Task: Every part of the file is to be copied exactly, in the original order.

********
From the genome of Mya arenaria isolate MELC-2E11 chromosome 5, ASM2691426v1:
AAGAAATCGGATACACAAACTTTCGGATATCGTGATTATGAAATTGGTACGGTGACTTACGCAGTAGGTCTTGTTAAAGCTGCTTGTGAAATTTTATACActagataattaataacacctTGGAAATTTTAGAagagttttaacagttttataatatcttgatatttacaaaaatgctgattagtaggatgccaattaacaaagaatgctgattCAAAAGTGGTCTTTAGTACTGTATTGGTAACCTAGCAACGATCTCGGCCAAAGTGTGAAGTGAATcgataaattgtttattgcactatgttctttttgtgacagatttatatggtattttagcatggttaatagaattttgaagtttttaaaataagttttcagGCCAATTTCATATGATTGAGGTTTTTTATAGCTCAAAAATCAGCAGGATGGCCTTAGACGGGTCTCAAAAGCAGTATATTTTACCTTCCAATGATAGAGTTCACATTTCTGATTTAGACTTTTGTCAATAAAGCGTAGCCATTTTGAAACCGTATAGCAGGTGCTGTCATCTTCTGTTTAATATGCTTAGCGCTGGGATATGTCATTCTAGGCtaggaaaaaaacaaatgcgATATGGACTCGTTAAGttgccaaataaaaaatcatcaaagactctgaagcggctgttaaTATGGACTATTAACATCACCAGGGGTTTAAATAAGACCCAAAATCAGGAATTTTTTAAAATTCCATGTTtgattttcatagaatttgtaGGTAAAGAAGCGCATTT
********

From the genome of Mya arenaria isolate MELC-2E11 chromosome 5, ASM2691426v1:
AAGAAATCGGATACACAAACTTTCGGATATCGTGATTATGAAATTGGTACGGTGACTTACGCAGTAGGTCTTGTTAAAGCTGCTTGTGAAATTTTATACActagataattaataacacctTGGAAATTTTAGAagagttttaacagttttataatatcttgatatttacaaaaatgctgattagtaggatgccaattaacaaagaatgctgattCAAAAGTGGTCTTTAGTACTGTATTGGTAACCTAGCAACGATCTCGGCCAAAGTGTGAAGTGAATcgataaattgtttattgcactatgttctttttgtgacagatttatatggtattttagcatggttaatagaattttgaagtttttaaaataagttttcagGCCAATTTCATATGATTGAGGTTTTTTATAGCTCAAAAATCAGCAGGATGGCCTTAGACGGGTCTCAAAAGCAGTATATTTTACCTTCCAATGATAGAGTTCACATTTCTGATTTAGACTTTTGTCAATAAAGCGTAGCCATTTTGAAACCGTATAGCAGGTGCTGTCATCTTCTGTTTAATATGCTTAGCGCTGGGATATGTCATTCTAGGCtaggaaaaaaacaaatgcgATATGGACTCGTTAAGttgccaaataaaaaatcatcaaagactctgaagcggctgttaaTATGGACTATTAACATCACCAGGGGTTTAAATAAGACCCAAAATCAGGAATTTTTTAAAATTCCATGTTtgattttcatagaatttgtaGGTAAAGAAGCGCATTT